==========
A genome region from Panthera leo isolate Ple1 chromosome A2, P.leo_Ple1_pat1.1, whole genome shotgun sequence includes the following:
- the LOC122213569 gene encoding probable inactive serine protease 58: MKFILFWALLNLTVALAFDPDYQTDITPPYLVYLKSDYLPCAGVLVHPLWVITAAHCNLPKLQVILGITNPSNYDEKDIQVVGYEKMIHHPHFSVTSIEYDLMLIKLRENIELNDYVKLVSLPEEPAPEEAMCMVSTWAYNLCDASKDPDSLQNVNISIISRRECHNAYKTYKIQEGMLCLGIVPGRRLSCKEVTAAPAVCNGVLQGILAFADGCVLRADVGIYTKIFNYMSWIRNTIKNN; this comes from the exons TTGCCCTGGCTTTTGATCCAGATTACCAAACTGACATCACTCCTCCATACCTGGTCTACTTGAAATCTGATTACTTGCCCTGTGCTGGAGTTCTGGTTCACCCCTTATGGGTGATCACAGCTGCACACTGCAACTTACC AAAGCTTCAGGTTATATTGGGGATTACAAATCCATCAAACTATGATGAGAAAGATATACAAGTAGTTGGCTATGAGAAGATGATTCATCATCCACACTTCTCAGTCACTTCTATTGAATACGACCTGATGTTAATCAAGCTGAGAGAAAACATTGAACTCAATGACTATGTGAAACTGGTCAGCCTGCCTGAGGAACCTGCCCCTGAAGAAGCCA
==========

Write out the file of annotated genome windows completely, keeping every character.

A genome region from Panthera leo isolate Ple1 chromosome A2, P.leo_Ple1_pat1.1, whole genome shotgun sequence includes the following:
- the LOC122213569 gene encoding probable inactive serine protease 58: MKFILFWALLNLTVALAFDPDYQTDITPPYLVYLKSDYLPCAGVLVHPLWVITAAHCNLPKLQVILGITNPSNYDEKDIQVVGYEKMIHHPHFSVTSIEYDLMLIKLRENIELNDYVKLVSLPEEPAPEEAMCMVSTWAYNLCDASKDPDSLQNVNISIISRRECHNAYKTYKIQEGMLCLGIVPGRRLSCKEVTAAPAVCNGVLQGILAFADGCVLRADVGIYTKIFNYMSWIRNTIKNN; this comes from the exons TTGCCCTGGCTTTTGATCCAGATTACCAAACTGACATCACTCCTCCATACCTGGTCTACTTGAAATCTGATTACTTGCCCTGTGCTGGAGTTCTGGTTCACCCCTTATGGGTGATCACAGCTGCACACTGCAACTTACC AAAGCTTCAGGTTATATTGGGGATTACAAATCCATCAAACTATGATGAGAAAGATATACAAGTAGTTGGCTATGAGAAGATGATTCATCATCCACACTTCTCAGTCACTTCTATTGAATACGACCTGATGTTAATCAAGCTGAGAGAAAACATTGAACTCAATGACTATGTGAAACTGGTCAGCCTGCCTGAGGAACCTGCCCCTGAAGAAGCCA